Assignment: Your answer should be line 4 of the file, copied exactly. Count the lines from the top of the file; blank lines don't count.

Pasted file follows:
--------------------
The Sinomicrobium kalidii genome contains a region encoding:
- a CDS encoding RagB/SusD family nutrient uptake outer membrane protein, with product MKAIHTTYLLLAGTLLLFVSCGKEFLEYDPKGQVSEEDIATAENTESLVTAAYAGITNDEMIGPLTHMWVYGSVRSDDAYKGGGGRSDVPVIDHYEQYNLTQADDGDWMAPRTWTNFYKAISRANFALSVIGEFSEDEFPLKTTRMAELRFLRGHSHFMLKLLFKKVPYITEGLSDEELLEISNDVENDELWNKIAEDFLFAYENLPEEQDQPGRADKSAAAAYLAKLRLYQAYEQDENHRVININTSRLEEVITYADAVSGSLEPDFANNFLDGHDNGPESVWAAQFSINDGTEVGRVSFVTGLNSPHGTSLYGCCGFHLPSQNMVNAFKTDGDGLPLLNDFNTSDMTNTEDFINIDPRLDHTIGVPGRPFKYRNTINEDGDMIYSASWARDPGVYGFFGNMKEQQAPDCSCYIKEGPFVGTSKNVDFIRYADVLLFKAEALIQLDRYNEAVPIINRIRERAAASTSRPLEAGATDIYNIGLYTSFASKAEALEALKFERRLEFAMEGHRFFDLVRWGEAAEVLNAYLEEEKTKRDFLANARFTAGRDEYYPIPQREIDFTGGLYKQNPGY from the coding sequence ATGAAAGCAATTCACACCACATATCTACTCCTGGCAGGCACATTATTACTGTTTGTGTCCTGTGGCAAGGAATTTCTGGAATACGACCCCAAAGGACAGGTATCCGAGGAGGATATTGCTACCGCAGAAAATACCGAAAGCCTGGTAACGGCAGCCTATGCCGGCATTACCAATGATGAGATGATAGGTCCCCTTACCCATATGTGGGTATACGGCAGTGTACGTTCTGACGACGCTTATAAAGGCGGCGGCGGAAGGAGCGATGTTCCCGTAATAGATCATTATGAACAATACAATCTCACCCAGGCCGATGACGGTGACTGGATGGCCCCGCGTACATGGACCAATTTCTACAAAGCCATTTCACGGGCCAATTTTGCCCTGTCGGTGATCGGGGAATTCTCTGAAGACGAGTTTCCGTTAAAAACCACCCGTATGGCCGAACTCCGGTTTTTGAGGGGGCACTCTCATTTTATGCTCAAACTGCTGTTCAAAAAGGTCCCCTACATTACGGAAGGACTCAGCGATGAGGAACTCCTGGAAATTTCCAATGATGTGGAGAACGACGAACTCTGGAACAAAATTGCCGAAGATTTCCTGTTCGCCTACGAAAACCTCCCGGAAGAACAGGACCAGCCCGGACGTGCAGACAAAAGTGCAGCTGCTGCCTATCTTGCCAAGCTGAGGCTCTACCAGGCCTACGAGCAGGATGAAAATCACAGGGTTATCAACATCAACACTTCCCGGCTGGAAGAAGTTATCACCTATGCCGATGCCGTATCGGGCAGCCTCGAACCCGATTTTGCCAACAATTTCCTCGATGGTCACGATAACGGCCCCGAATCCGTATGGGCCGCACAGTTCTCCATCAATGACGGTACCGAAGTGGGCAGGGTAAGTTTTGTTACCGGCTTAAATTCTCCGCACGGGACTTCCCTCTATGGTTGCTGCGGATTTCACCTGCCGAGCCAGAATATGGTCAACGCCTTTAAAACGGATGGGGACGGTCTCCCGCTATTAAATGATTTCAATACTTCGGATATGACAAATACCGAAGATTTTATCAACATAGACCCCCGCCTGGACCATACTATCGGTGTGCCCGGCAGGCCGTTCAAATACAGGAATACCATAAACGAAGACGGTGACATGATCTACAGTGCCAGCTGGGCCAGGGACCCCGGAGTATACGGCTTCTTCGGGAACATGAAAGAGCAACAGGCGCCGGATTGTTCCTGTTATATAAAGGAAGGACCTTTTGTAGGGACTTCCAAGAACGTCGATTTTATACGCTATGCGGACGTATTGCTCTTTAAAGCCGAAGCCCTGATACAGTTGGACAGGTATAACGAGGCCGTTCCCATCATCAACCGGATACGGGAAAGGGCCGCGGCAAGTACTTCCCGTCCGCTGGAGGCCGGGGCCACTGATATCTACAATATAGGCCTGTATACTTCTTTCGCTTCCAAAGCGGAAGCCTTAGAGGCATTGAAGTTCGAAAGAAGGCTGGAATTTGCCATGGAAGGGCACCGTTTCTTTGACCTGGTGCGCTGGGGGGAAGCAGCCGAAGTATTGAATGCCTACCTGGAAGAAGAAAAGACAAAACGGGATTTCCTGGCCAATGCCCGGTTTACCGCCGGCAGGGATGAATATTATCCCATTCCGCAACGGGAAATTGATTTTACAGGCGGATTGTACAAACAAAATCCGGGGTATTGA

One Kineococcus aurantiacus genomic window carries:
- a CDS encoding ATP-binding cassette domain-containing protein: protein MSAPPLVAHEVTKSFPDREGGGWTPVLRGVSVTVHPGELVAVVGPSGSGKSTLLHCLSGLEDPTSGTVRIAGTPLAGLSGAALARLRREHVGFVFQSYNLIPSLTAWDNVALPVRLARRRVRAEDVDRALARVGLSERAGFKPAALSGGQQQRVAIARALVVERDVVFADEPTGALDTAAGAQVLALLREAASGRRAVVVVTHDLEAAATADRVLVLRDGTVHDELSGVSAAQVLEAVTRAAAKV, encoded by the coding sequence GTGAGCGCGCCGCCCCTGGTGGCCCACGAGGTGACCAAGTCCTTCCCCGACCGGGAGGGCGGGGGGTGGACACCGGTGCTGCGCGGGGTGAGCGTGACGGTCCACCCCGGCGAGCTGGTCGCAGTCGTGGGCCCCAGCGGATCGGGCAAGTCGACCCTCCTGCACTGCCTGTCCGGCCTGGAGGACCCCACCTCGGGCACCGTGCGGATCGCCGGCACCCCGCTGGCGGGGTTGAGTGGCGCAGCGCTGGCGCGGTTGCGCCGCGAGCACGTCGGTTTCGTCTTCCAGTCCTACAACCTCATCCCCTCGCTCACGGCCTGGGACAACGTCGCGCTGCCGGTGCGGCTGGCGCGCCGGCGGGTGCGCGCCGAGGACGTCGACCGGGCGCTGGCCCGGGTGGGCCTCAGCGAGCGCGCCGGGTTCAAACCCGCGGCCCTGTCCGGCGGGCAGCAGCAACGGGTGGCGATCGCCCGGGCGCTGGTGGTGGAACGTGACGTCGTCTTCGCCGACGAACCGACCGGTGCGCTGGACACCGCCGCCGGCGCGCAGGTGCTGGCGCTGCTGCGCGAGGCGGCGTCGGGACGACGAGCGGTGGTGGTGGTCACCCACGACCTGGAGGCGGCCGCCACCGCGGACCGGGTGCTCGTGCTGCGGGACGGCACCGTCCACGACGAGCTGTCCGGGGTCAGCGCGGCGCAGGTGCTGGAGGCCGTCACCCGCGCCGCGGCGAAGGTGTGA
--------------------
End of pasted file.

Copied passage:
- a CDS encoding ATP-binding cassette domain-containing protein: protein MSAPPLVAHEVTKSFPDREGGGWTPVLRGVSVTVHPGELVAVVGPSGSGKSTLLHCLSGLEDPTSGTVRIAGTPLAGLSGAALARLRREHVGFVFQSYNLIPSLTAWDNVALPVRLARRRVRAEDVDRALARVGLSERAGFKPAALSGGQQQRVAIARALVVERDVVFADEPTGALDTAAGAQVLALLREAASGRRAVVVVTHDLEAAATADRVLVLRDGTVHDELSGVSAAQVLEAVTRAAAKV, encoded by the coding sequence GTGAGCGCGCCGCCCCTGGTGGCCCACGAGGTGACCAAGTCCTTCCCCGACCGGGAGGGCGGGGGGTGGACACCGGTGCTGCGCGGGGTGAGCGTGACGGTCCACCCCGGCGAGCTGGTCGCAGTCGTGGGCCCCAGCGGATCGGGCAAGTCGACCCTCCTGCACTGCCTGTCCGGCCTGGAGGACCCCACCTCGGGCACCGTGCGGATCGCCGGCACCCCGCTGGCGGGGTTGAGTGGCGCAGCGCTGGCGCGGTTGCGCCGCGAGCACGTCGGTTTCGTCTTCCAGTCCTACAACCTCATCCCCTCGCTCACGGCCTGGGACAACGTCGCGCTGCCGGTGCGGCTGGCGCGCCGGCGGGTGCGCGCCGAGGACGTCGACCGGGCGCTGGCCCGGGTGGGCCTCAGCGAGCGCGCCGGGTTCAAACCCGCGGCCCTGTCCGGCGGGCAGCAGCAACGGGTGGCGATCGCCCGGGCGCTGGTGGTGGAACGTGACGTCGTCTTCGCCGACGAACCGACCGGTGCGCTGGACACCGCCGCCGGCGCGCAGGTGCTGGCGCTGCTGCGCGAGGCGGCGTCGGGACGACGAGCGGTGGTGGTGGTCACCCACGACCTGGAGGCGGCCGCCACCGCGGACCGGGTGCTCGTGCTGCGGGACGGCACCGTCCACGACGAGCTGTCCGGGGTCAGCGCGGCGCAGGTGCTGGAGGCCGTCACCCGCGCCGCGGCGAAGGTGTGA